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to dislike my best friends child?

(13 Posts)
barnsleybelle Sun 27-Jul-08 15:27:46

I have been best friends with S for 20 years. We spent 5 years where we saw little of each other cos i lived overseas, but we still kept in frequest contact.

I returned to the UK to live 2 years ago and in the time i was away she had a son.
He is now almost 4 and i simply can't take to him at all. He is a real handful and very boisterous. I have a 6yr ds and 11 month dd. My 6yr old has always been a quiet boy so i accept her sons behaviour is alien to me but not necessarily a bad thing. My son never wants to visit them due to her boys behaviour. (i never talk negatively about her son to my ds).
The thing is, S adores my new dd and is always visiting (which i think is very kind). Her son clonks my baby on the head and snatches things away from her all the time. The problem i have is that s tells him in such a mamby pamby way that he thinks its funny and carries on until she leaves. He jumps on all my furniture and is really over thee top.
I love s as if she were my sister and she is a great support to me and clearly loves my dd.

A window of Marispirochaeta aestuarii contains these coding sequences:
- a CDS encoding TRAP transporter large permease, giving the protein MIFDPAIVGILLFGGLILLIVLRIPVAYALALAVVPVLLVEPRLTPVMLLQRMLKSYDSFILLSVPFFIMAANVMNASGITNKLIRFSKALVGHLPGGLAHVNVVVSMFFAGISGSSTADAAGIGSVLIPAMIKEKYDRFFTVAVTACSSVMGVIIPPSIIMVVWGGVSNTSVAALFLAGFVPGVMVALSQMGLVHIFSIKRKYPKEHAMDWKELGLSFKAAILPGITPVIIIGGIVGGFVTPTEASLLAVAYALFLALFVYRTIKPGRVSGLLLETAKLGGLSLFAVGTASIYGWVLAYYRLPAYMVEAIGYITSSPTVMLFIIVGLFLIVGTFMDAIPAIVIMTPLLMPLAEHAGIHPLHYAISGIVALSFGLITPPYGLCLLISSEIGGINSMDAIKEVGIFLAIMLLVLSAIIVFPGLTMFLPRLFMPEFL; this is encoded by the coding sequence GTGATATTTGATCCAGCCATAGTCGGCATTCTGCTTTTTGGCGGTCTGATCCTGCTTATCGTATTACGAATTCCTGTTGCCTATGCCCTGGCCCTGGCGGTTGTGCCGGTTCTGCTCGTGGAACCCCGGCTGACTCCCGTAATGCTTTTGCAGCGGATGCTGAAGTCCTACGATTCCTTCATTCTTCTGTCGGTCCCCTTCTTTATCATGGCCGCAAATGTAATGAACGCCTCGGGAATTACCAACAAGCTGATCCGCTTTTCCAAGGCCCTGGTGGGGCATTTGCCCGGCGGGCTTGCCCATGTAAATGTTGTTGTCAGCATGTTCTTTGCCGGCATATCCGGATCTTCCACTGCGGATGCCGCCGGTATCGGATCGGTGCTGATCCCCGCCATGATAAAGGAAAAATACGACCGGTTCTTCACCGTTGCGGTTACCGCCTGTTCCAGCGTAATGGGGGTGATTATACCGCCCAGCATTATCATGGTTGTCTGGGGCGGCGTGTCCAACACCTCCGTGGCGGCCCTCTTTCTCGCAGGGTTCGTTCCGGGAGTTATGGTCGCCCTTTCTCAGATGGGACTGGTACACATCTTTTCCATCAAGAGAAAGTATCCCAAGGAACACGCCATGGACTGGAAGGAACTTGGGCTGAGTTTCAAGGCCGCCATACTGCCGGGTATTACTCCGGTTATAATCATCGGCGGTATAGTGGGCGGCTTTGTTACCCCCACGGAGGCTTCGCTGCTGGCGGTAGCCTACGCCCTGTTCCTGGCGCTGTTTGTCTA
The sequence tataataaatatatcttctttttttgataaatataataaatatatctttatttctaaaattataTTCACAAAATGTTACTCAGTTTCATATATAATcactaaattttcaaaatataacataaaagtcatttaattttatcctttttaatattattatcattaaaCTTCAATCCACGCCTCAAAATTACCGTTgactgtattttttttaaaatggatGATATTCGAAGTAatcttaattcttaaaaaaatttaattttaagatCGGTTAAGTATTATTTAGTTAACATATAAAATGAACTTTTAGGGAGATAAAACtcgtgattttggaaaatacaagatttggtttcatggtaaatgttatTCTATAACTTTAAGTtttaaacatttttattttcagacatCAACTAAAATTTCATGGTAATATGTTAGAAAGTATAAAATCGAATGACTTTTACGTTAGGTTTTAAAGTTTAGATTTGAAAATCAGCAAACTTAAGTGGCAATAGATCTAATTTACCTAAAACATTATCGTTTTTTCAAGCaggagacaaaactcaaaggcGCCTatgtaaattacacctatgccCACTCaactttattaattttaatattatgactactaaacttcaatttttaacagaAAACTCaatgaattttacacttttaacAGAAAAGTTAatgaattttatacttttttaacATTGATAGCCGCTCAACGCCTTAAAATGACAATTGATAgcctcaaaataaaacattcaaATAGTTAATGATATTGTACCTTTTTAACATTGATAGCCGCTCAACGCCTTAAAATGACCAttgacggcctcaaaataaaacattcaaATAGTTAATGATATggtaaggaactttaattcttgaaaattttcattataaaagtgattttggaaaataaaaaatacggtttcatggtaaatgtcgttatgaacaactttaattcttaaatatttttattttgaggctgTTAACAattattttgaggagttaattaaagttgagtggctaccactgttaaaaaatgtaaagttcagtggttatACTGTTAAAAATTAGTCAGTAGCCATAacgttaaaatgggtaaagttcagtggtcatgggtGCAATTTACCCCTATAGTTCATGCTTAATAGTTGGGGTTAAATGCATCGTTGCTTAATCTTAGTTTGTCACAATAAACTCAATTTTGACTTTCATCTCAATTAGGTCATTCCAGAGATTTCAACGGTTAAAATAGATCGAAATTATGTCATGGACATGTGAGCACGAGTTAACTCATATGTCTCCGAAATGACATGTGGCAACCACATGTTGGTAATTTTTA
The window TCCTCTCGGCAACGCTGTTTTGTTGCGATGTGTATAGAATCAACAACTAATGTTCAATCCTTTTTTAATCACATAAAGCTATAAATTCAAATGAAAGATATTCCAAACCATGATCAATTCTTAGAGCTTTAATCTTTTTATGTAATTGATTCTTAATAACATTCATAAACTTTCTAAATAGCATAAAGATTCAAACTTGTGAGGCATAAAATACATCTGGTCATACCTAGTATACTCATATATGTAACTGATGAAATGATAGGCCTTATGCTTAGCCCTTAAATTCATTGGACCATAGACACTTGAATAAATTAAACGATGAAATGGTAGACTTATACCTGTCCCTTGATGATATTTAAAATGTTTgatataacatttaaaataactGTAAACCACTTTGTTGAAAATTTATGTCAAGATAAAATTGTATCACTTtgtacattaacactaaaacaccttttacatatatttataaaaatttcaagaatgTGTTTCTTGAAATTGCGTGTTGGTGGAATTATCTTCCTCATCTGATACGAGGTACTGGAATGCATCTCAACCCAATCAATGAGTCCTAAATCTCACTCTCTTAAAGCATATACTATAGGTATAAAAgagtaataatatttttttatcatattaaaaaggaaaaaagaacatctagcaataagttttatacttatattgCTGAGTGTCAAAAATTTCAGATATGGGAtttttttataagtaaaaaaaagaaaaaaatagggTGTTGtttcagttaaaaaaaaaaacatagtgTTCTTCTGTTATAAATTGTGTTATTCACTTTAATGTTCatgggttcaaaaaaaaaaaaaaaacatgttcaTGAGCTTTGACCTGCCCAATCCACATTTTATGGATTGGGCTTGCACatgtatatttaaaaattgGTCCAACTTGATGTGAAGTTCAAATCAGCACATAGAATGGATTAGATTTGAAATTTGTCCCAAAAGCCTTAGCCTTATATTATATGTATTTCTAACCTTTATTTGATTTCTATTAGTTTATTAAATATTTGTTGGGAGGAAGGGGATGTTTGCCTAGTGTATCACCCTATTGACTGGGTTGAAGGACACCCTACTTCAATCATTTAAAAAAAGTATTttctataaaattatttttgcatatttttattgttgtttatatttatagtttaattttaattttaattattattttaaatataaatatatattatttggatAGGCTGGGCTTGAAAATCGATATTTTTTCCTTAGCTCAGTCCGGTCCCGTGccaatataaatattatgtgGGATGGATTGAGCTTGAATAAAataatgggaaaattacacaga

What would you do?

crazymummy84 Sun 27-Jul-08 16:51:57

WHat does your friend do when her son is behaving like this?

cornsilk Sun 27-Jul-08 16:55:48

Tell him not to.

mumblechum Sun 27-Jul-08 16:56:06

See her without the children. I've had this situ before and just arranged to meet her for a meal or drink by herself.

SheSellsSeashellsByTheSeashore Sun 27-Jul-08 17:04:40

send your friends ds around here. my dd would give him a run for his money! no one can sofa dive and toy snatch the way she can! grin

what does your friend do to try and stop him? if her ds is anything like my dd she is probably aware of how hyper he is and struggles to control him. maybe a quick word with her about how you love her and her ds but you are worried about him accidentaily hurting the baby and untill she is older it might be better to meet at a park or something where her ds can run around to his hearts content?

and a quick tip for your friend if you feel you are close enough to give her advise on it? my dd1 is a montserous child at times and i fail to believe that any ones child can have more energy than she does and her tantrums last days not just hours shock angry but she will behave better if public if she knows exactly what is expected of her and what her reward/punishment will be

if i was bringing my dd to see your baby the chat we would have before hand would go along the lines of...